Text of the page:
Professor Farmer will be joining us as a Visiting Professor from this September 2016, and will be a permanent and full-time faculty member at Warwick beginning in 2018.Thursday 14 Jul 2016
The Department is delighted to announce that Professor Roger E.A. Farmer will be visiting us from this September and then will become a permanent and full time professor at Warwick beginning in 2018.
Professor Farmer, a world-leading macro-economist is currently a Distinguished Professor of Economics at UCLA.
Professor Farmer is a high profile and award winning economist. He was the Senior Houblon-Norman fellow at the Bank of England in 2013 and has published numerous scholarly articles in leading academic journals as well as books which have been translated into several languages. He is a Fellow of the Econometric Society, Research Associate of the National Bureau of Economic Research, Research Associate of the Centre for Economic Policy Research, Fellow Commoner of Cambridge University and co-editor of the International journal of Economic Theory.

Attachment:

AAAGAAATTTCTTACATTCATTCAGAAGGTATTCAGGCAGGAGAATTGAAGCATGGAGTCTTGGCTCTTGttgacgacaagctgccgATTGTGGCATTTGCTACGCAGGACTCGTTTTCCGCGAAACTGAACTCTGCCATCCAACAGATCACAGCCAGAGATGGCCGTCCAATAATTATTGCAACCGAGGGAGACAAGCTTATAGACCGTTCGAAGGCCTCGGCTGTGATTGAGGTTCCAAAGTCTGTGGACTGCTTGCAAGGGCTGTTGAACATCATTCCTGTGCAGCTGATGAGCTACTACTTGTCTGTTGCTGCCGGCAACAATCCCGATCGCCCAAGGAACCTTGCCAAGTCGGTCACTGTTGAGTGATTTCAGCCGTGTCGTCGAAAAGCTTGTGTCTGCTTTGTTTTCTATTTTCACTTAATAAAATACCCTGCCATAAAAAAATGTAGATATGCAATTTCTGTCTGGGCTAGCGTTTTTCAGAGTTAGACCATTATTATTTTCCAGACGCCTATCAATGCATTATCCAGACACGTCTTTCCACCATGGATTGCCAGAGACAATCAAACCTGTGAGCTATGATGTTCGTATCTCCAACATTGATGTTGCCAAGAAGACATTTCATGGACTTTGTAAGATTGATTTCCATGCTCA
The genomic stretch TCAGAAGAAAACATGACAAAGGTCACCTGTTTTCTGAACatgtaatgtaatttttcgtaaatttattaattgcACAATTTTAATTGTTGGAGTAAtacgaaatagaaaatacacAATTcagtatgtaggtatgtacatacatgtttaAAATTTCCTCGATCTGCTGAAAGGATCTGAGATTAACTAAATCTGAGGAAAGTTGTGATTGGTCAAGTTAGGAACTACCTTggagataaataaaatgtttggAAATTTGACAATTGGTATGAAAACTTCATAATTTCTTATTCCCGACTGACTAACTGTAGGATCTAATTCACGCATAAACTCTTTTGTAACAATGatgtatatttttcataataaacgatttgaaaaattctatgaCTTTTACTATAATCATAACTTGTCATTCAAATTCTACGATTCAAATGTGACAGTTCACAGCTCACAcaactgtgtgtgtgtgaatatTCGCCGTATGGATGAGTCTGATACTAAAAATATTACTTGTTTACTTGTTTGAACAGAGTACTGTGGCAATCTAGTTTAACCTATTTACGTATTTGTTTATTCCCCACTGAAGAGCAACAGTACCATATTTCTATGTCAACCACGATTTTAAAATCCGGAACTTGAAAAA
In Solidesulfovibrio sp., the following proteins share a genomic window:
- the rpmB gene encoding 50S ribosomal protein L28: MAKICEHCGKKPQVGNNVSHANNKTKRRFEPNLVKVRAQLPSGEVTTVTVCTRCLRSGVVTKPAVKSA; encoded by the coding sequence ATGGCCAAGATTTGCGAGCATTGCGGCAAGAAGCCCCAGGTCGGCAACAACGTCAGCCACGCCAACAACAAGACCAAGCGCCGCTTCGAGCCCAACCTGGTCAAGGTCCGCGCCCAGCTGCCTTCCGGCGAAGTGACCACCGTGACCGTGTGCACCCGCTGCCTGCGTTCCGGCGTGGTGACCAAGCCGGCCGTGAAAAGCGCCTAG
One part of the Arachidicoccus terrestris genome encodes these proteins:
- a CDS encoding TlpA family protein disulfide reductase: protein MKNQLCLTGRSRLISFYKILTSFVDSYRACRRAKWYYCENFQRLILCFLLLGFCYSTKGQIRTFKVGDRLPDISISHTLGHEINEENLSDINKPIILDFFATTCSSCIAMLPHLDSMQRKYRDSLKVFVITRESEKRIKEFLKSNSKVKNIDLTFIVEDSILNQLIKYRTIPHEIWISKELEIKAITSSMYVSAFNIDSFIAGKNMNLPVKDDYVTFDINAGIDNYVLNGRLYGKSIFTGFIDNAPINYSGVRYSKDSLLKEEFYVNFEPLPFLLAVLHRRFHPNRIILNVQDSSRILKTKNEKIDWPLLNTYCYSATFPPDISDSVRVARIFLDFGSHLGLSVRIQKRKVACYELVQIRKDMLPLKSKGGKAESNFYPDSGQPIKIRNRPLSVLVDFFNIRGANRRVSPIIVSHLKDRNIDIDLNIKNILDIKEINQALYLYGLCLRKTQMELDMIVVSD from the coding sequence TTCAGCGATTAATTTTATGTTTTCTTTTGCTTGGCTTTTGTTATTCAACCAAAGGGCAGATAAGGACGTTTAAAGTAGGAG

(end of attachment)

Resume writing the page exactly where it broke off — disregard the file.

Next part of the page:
He has also served as a consultant to the Federal Reserve Bank of Atlanta, the Reserve Bank of Australia, the European Central Bank and the Bank of England and is a Visiting Scholar at the Federal Reserve Bank of San Francisco. He is a co-winner of the 2013 Maurice Allais Prize in Economic Science for his work on the inefficiency of financial markets; and in 2000, he received the University of Helsinki Medal in recognition of his work on self-fulfilling prophecies.
Also prolific in the media, Professor Farmer has written op eds for the Financial Times, The Guardian, Project Syndicate and VoxEu, among others.
Recent books include How the Economy Works: Confidence, Crashes and Self-fulfilling Prophecies and Expectations, Employment and Prices. His books and recent academic papers provide a new macroeconomic paradigm and monetary and fiscal framework for economic stability in the 21st Century.
His research interests include the causes of unemployment; the role of the confidence; market psychology and self-fulfilling prophecies; the stock market and business cycle; new approaches to monetary and fiscal policy; and the role of the Fed.comments powered by Disqus